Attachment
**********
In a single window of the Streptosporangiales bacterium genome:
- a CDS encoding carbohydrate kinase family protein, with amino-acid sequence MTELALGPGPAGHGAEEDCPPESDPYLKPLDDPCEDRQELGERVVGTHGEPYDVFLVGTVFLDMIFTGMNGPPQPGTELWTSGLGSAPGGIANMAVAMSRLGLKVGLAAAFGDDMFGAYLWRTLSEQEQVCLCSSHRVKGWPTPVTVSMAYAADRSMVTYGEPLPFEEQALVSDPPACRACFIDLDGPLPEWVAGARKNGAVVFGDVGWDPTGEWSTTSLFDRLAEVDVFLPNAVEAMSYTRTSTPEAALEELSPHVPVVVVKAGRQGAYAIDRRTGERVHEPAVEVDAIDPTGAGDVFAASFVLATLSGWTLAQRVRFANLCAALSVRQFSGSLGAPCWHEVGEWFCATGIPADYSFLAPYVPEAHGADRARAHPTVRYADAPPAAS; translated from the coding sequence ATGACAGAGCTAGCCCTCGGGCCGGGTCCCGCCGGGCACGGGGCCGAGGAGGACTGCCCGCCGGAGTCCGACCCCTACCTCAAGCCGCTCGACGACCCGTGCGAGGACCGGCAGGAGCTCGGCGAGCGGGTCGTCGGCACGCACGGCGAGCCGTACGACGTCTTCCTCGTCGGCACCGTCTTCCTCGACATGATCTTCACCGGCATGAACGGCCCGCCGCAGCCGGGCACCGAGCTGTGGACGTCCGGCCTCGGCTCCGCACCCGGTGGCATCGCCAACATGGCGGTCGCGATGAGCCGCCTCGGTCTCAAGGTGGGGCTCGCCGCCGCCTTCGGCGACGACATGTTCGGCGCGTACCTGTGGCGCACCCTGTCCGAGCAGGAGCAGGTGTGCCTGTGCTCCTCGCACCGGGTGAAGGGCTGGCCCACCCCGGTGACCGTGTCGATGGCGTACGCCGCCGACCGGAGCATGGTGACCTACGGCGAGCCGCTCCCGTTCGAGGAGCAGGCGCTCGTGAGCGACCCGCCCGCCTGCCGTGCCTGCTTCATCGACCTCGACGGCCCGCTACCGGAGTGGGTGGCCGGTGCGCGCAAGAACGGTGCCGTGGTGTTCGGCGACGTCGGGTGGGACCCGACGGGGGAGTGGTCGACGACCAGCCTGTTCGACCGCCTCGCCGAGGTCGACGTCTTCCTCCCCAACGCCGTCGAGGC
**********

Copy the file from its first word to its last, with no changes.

In a single window of the Streptosporangiales bacterium genome:
- a CDS encoding carbohydrate kinase family protein, with amino-acid sequence MTELALGPGPAGHGAEEDCPPESDPYLKPLDDPCEDRQELGERVVGTHGEPYDVFLVGTVFLDMIFTGMNGPPQPGTELWTSGLGSAPGGIANMAVAMSRLGLKVGLAAAFGDDMFGAYLWRTLSEQEQVCLCSSHRVKGWPTPVTVSMAYAADRSMVTYGEPLPFEEQALVSDPPACRACFIDLDGPLPEWVAGARKNGAVVFGDVGWDPTGEWSTTSLFDRLAEVDVFLPNAVEAMSYTRTSTPEAALEELSPHVPVVVVKAGRQGAYAIDRRTGERVHEPAVEVDAIDPTGAGDVFAASFVLATLSGWTLAQRVRFANLCAALSVRQFSGSLGAPCWHEVGEWFCATGIPADYSFLAPYVPEAHGADRARAHPTVRYADAPPAAS; translated from the coding sequence ATGACAGAGCTAGCCCTCGGGCCGGGTCCCGCCGGGCACGGGGCCGAGGAGGACTGCCCGCCGGAGTCCGACCCCTACCTCAAGCCGCTCGACGACCCGTGCGAGGACCGGCAGGAGCTCGGCGAGCGGGTCGTCGGCACGCACGGCGAGCCGTACGACGTCTTCCTCGTCGGCACCGTCTTCCTCGACATGATCTTCACCGGCATGAACGGCCCGCCGCAGCCGGGCACCGAGCTGTGGACGTCCGGCCTCGGCTCCGCACCCGGTGGCATCGCCAACATGGCGGTCGCGATGAGCCGCCTCGGTCTCAAGGTGGGGCTCGCCGCCGCCTTCGGCGACGACATGTTCGGCGCGTACCTGTGGCGCACCCTGTCCGAGCAGGAGCAGGTGTGCCTGTGCTCCTCGCACCGGGTGAAGGGCTGGCCCACCCCGGTGACCGTGTCGATGGCGTACGCCGCCGACCGGAGCATGGTGACCTACGGCGAGCCGCTCCCGTTCGAGGAGCAGGCGCTCGTGAGCGACCCGCCCGCCTGCCGTGCCTGCTTCATCGACCTCGACGGCCCGCTACCGGAGTGGGTGGCCGGTGCGCGCAAGAACGGTGCCGTGGTGTTCGGCGACGTCGGGTGGGACCCGACGGGGGAGTGGTCGACGACCAGCCTGTTCGACCGCCTCGCCGAGGTCGACGTCTTCCTCCCCAACGCCGTCGAGGC